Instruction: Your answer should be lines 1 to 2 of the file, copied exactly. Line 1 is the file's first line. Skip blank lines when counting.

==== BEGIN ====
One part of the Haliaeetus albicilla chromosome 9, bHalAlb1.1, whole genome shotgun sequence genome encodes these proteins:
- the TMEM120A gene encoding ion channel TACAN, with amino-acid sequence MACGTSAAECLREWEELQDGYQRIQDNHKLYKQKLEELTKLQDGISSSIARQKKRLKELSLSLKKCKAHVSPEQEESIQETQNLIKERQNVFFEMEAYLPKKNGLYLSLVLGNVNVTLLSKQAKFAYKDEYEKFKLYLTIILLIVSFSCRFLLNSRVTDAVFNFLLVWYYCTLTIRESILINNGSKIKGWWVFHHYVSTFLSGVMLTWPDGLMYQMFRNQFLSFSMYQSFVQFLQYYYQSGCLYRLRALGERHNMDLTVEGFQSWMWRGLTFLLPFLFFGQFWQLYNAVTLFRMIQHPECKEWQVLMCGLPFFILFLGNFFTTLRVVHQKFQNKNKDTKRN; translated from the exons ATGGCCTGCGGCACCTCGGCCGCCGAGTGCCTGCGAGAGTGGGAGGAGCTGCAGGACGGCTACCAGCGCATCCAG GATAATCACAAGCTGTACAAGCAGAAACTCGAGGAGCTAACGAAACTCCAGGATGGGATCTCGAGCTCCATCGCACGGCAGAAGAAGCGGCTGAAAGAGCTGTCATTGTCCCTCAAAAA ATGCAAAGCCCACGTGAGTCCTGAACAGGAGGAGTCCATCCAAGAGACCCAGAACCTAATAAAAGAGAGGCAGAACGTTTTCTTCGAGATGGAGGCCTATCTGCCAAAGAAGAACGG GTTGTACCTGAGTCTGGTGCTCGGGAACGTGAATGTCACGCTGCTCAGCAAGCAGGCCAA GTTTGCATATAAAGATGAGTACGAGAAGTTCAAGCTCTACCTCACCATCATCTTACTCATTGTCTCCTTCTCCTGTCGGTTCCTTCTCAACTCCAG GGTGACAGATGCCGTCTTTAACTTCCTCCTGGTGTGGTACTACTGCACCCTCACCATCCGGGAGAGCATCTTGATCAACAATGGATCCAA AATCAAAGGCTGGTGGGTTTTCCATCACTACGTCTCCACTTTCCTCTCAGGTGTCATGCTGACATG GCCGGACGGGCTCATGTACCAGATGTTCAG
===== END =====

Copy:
One part of the Haliaeetus albicilla chromosome 9, bHalAlb1.1, whole genome shotgun sequence genome encodes these proteins:
- the TMEM120A gene encoding ion channel TACAN, with amino-acid sequence MACGTSAAECLREWEELQDGYQRIQDNHKLYKQKLEELTKLQDGISSSIARQKKRLKELSLSLKKCKAHVSPEQEESIQETQNLIKERQNVFFEMEAYLPKKNGLYLSLVLGNVNVTLLSKQAKFAYKDEYEKFKLYLTIILLIVSFSCRFLLNSRVTDAVFNFLLVWYYCTLTIRESILINNGSKIKGWWVFHHYVSTFLSGVMLTWPDGLMYQMFRNQFLSFSMYQSFVQFLQYYYQSGCLYRLRALGERHNMDLTVEGFQSWMWRGLTFLLPFLFFGQFWQLYNAVTLFRMIQHPECKEWQVLMCGLPFFILFLGNFFTTLRVVHQKFQNKNKDTKRN; translated from the exons ATGGCCTGCGGCACCTCGGCCGCCGAGTGCCTGCGAGAGTGGGAGGAGCTGCAGGACGGCTACCAGCGCATCCAG GATAATCACAAGCTGTACAAGCAGAAACTCGAGGAGCTAACGAAACTCCAGGATGGGATCTCGAGCTCCATCGCACGGCAGAAGAAGCGGCTGAAAGAGCTGTCATTGTCCCTCAAAAA ATGCAAAGCCCACGTGAGTCCTGAACAGGAGGAGTCCATCCAAGAGACCCAGAACCTAATAAAAGAGAGGCAGAACGTTTTCTTCGAGATGGAGGCCTATCTGCCAAAGAAGAACGG GTTGTACCTGAGTCTGGTGCTCGGGAACGTGAATGTCACGCTGCTCAGCAAGCAGGCCAA GTTTGCATATAAAGATGAGTACGAGAAGTTCAAGCTCTACCTCACCATCATCTTACTCATTGTCTCCTTCTCCTGTCGGTTCCTTCTCAACTCCAG GGTGACAGATGCCGTCTTTAACTTCCTCCTGGTGTGGTACTACTGCACCCTCACCATCCGGGAGAGCATCTTGATCAACAATGGATCCAA AATCAAAGGCTGGTGGGTTTTCCATCACTACGTCTCCACTTTCCTCTCAGGTGTCATGCTGACATG GCCGGACGGGCTCATGTACCAGATGTTCAG